On a dark dark Friday in a dark dark town. It is raining in perpetuity. Everyday becomes an inside day. And you’re not even into December yet. That’s when you turn to the weekly paper for something to do with your toddler.
The lack of activities is deafening.
The only choice here is “Storytime” at the local library.
But it is Friday and you’ve been inside all day everyday and if you spend another moment inside, you are going to be pushed into a terrifying incarcerated-by-home-parenting psychosis.
So you go to the library.
You file in, all mothers and toddlers but for you, the only stay at home dad, and gather around a gnarled old woman who is a haunting cross between Senator Mitch McConnell from Kentucky and your senile aunt Claudia. She says, in a voice reminiscent of Diane Rehm, that her name is Pam.
You and the children sit in a circle around Pam and the children are silent. Not because their attention is at full, but because they are vaguely frightened. Pam says she’s going to lead you in a song to get things started.
The song is Bingo.
Pam fires up the Diane Rehm voice and begins with “There was a Bingo had a dog and…” She trails off. Pam fucked up the lyrics to the song Bingo. Somewhere inside your brain it registers that Pam is probably getting paid to do this. But you and the other mothers nevertheless jump in to bail her out. The moms and you start singing the song correctly. The sense of desperation from you and the other moms is palpable. You clap. clap. N. G. O. clap. cap. N. G. O. to no avail. Your toddler starts crying. You try to calm her down but she senses your desperation. She crawls into your lap and sucks her thumb long before you’ve reached clap. clap. clap clap clap.
Finally Pam Rehms starts the story. Oh my god, you say. It’s a chapter book. She’s a reading a chapter book. AND SHOWING THE PAGES WITHOUT PICTURES TO THE CHILDREN AS SHE DOES IT. You look at the other mothers to find some comfort in their eyes, some sense of registration that you are not alone, but nobody connects with your eyes. Their eyes are glazed over. Their eyes are lost in another world as they sip their coffee to awaken them from a parental stupor by which the chapter-book feels like the final nail in the coffin. You are alone. You are alone.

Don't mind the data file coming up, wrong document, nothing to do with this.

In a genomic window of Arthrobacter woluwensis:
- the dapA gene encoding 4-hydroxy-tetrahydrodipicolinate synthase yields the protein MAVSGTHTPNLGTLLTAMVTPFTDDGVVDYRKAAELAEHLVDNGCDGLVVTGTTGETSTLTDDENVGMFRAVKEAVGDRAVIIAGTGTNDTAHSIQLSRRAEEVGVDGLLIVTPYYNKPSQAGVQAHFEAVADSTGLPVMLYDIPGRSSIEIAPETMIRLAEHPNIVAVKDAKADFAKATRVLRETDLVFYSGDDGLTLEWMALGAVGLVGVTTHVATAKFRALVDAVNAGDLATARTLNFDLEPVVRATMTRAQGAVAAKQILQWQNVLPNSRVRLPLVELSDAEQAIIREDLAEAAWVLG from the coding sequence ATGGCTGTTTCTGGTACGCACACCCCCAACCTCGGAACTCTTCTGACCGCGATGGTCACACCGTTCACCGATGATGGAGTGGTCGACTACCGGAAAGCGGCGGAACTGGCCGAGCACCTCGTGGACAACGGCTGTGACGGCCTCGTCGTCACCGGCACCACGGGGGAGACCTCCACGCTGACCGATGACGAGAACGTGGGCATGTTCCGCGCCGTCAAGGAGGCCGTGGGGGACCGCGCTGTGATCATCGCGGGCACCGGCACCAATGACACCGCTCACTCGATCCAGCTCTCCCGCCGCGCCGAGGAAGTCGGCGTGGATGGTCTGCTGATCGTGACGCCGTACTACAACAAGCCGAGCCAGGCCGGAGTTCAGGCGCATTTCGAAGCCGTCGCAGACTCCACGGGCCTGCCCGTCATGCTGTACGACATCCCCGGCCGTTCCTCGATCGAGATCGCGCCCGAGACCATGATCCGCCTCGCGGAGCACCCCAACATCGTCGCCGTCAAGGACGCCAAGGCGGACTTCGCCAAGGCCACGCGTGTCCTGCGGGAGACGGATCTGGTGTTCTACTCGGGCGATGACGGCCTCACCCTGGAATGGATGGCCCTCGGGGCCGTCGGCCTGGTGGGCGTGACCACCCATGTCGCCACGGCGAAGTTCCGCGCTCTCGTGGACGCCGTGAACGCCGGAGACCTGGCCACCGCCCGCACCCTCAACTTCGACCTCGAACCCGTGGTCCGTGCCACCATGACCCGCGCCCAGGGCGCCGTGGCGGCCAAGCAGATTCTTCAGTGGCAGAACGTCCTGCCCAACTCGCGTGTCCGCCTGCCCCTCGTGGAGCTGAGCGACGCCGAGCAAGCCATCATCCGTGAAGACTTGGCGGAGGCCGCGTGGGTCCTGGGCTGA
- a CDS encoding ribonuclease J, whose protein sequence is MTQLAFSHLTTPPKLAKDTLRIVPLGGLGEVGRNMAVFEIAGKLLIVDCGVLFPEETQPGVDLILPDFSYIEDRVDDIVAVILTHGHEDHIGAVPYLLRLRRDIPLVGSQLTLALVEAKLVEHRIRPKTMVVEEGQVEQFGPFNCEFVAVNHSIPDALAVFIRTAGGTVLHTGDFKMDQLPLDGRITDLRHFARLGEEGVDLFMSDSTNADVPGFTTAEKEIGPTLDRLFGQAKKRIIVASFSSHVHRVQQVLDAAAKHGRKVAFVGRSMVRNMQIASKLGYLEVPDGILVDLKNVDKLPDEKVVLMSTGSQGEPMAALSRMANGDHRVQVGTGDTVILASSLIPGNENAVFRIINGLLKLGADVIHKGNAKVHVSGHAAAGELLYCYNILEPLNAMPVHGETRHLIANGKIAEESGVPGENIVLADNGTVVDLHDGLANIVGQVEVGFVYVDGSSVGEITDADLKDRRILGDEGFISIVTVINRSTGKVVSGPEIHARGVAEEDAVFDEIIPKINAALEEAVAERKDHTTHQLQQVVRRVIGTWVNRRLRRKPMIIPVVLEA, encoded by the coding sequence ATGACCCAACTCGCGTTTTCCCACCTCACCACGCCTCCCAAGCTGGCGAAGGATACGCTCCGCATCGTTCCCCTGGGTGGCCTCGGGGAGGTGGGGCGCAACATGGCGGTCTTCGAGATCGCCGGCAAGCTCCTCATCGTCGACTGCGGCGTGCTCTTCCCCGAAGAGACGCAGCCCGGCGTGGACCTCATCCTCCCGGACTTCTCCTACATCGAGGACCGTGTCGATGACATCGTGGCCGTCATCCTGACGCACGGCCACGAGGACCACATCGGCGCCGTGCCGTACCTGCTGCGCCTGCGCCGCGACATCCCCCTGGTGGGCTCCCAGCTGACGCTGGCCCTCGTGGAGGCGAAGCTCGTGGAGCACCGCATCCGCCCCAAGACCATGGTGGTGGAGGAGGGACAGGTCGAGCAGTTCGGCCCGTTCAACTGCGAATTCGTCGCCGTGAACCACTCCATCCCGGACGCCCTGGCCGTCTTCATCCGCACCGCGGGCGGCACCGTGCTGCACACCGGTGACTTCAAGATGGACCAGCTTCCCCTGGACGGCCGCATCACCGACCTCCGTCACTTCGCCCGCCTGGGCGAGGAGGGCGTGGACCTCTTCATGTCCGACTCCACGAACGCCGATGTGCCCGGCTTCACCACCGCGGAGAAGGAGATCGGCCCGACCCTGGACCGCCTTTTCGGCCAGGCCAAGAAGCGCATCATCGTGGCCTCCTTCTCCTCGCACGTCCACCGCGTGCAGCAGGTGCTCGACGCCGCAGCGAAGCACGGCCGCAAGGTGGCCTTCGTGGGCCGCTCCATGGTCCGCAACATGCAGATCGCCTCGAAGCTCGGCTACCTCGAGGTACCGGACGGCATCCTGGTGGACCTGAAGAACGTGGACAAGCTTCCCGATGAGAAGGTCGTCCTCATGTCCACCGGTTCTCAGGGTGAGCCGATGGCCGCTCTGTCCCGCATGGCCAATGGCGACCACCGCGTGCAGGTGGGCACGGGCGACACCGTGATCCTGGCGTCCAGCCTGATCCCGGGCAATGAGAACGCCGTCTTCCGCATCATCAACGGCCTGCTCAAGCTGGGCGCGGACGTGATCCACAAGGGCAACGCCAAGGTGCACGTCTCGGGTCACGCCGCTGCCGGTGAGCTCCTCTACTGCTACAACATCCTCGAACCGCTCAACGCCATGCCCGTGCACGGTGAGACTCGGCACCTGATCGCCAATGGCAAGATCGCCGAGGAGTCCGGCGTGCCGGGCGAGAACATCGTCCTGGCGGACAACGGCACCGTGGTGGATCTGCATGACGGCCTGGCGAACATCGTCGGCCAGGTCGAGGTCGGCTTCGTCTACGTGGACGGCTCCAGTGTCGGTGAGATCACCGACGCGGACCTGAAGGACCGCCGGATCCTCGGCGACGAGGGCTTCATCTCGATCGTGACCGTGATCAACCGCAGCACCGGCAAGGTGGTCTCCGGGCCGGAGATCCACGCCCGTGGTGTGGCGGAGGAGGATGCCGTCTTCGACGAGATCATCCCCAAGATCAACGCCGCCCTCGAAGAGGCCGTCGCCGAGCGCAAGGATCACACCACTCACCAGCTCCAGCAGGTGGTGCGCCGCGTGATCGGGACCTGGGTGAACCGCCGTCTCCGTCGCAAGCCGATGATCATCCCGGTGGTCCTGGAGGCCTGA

The children are crying. The children are crying. Pam keeps reading and holding the chapter book up for all to see that we are nowhere near the end of the chapter, that this chapter is going to go on for at least another 20 minutes. You look at the clock. The clock is ticking slowly. You search the room for comfort. You see one mother is texting on her iphone. You search your pockets desperately for your phone but then it dawns on you that you left it in the car. YOU LEFT YOUR PHONE IN THE CAR.
At long last Pam finishes the chapter. The children are still crying. But Pam is not finished. She pulls out papers and scissors and glue sticks and crayons. Oh fuck, you say to yourself. We have to do a craft.
WE HAVE TO DO A CRAFT.
But this craft is not for toddlers. This a craft for parents to do for their toddlers.
You color in the dog for the craft you cut out the dog for the craft you glue the eyes on the dog for the craft you cut out the arms and legs on the dog for the craft all the while your toddler is clinging to your neck, cutting off the airflow to your brain, and a part of you wishes your toddler would just finish the job and squeeze a little tighter. Just a little tighter, honey. And this will all be over.
Finally the craft is done and the doors to the outside world are opened.
You look at the craft you just made. You have no more talent than a pre-schooler you realize as you stare sadly into your terrible terrible Frankenstein dog. A craft that your child will have nothing to do with. A craft that will die a lonely death on the floor of your minivan, next to the detritus of broken down goldfish and organic Annie’s crackers.
Never again, you say. Never again.
Until next Friday.